A manhunt ensued as Baumgartner fled Edmonton, dropping off money for his two friends and mother. While at a friend's home, Baumgartner destroyed his cell phone so that it could not be used to track him. After eventually hearing news reports in the media, both friends notified police and returned the money. Baumgartner left $64,000 on his mother's kitchen table, and then left the Edmonton area. He swapped his licence plate for one from his mother’s vehicle and drove away, heading west to the resort town of Banff. There, he threw his weapon and vest into a river, and headed to the United States border, supposedly to Seattle, Washington.[3] On June 16, 2012, 4:08 p.m. MDT (Edmonton time), Baumgartner was arrested by U.S. Customs and Border Protection while he was trying to cross the border at the Port of Lyndon near Langley, British Columbia with $333,580 in cash.[2][4]

Travis BaumgartnerEdit

At the time of the shooting, Travis Brandon Baumgartner (born May 16, 1991)[3] was living in Sherwood Park, Alberta with his mother. Baumgartner had been hired by G4S Cash Solutions two months prior to the attack, and had no known disciplinary problems there. It is a requirement from the security agency to obtain a federal firearms licence, which includes a background check being run on the applicant.[5]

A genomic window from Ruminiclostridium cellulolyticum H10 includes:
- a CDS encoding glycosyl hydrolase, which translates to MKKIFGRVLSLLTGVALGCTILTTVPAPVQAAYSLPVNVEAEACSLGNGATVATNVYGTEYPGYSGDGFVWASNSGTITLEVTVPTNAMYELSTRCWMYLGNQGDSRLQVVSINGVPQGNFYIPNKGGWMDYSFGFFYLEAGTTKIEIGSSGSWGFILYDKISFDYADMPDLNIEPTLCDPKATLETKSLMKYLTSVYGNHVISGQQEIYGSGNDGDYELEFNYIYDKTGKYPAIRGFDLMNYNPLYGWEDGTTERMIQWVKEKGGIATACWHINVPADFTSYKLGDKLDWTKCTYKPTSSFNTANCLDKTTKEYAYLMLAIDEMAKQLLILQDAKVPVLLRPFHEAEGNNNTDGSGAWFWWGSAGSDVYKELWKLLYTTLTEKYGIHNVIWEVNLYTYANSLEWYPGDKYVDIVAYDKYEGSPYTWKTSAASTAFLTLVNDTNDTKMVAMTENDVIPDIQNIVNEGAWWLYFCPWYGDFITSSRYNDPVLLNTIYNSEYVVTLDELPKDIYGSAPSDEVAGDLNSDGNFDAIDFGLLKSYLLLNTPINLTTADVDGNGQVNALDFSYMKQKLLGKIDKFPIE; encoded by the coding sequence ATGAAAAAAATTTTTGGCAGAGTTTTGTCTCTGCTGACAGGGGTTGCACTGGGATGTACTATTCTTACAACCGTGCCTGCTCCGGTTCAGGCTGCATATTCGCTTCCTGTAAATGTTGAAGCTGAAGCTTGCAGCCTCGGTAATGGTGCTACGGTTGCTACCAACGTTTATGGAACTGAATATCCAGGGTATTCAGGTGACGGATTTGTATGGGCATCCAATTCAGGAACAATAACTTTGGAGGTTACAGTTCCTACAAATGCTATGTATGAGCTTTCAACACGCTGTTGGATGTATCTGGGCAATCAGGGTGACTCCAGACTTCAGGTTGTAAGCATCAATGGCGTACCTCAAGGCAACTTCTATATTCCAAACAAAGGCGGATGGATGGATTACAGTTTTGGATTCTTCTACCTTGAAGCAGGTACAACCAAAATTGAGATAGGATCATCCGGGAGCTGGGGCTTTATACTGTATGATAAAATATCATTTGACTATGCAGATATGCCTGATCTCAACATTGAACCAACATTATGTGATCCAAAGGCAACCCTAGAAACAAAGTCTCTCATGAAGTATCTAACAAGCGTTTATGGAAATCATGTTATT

On June 1, 2012, Baumgartner posted the following status post on his Facebook account: “I wonder if I’d make the six o’clock news if I just started popping people off.”[5] According to a friend, Baumgartner would tell him that he would rob his coworkers, in a jokingly manner. In a police interview, Baumgartner told a detective he did not get along with his coworkers, and that people at his workplace would ridicule him.[3]

At the time of the shooting, Baumgartner had 26 cents in his bank account and owed $58,000 to his mother and two friends, due to debt over the purchase of a car and other items, and that he felt he needed to owe money to a friend due to years of being "forked over" money by him.[2][3]

Trial and sentencingEdit